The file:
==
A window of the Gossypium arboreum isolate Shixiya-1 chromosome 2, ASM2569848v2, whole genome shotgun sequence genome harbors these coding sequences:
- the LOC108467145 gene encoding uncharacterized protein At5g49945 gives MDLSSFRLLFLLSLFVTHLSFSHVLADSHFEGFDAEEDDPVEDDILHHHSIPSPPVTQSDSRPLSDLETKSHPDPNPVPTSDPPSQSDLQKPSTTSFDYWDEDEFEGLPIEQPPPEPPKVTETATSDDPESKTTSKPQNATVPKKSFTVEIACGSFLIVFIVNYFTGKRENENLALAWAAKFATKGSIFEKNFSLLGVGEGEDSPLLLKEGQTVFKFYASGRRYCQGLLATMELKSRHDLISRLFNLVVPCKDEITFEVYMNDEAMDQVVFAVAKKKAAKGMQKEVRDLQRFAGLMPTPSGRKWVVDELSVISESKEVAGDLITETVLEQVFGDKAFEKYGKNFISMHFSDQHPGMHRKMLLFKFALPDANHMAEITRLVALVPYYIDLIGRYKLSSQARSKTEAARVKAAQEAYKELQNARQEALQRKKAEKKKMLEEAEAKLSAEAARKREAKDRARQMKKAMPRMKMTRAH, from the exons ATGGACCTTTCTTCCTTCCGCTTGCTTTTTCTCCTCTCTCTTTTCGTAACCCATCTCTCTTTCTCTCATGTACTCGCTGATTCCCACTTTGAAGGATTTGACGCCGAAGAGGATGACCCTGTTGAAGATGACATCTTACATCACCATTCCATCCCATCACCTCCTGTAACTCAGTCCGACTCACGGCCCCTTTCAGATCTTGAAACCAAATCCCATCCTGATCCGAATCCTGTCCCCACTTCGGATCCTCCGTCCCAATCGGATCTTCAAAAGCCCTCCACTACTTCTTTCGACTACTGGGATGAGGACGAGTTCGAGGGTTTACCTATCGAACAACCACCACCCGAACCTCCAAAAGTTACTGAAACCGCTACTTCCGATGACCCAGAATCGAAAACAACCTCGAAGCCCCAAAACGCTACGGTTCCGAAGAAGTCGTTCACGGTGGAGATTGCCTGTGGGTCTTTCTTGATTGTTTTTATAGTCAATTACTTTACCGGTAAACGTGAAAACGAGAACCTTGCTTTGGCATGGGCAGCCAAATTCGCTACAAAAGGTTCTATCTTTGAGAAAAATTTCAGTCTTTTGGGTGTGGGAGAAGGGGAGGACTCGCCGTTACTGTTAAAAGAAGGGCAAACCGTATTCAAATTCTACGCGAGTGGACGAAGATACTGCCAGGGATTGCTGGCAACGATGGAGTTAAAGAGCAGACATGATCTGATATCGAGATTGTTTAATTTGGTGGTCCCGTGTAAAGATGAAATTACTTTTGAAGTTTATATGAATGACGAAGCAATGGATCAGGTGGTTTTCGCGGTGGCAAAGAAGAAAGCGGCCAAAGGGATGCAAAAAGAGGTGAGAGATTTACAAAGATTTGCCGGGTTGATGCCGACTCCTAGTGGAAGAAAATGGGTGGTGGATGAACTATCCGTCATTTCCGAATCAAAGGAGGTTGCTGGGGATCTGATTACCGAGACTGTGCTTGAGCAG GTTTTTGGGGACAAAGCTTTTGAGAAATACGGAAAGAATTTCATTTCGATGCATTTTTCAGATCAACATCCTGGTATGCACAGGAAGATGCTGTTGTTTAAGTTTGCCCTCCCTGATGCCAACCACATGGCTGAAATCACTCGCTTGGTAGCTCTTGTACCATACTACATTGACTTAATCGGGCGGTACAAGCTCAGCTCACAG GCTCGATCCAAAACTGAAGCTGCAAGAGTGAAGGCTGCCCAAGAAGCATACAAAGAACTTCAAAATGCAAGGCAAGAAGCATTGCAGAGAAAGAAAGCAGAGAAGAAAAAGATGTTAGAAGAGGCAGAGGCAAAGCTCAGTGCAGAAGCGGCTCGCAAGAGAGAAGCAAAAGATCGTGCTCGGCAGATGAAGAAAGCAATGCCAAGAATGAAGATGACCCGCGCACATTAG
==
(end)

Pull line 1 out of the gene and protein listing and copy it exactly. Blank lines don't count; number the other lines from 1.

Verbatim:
A window of the Gossypium arboreum isolate Shixiya-1 chromosome 2, ASM2569848v2, whole genome shotgun sequence genome harbors these coding sequences: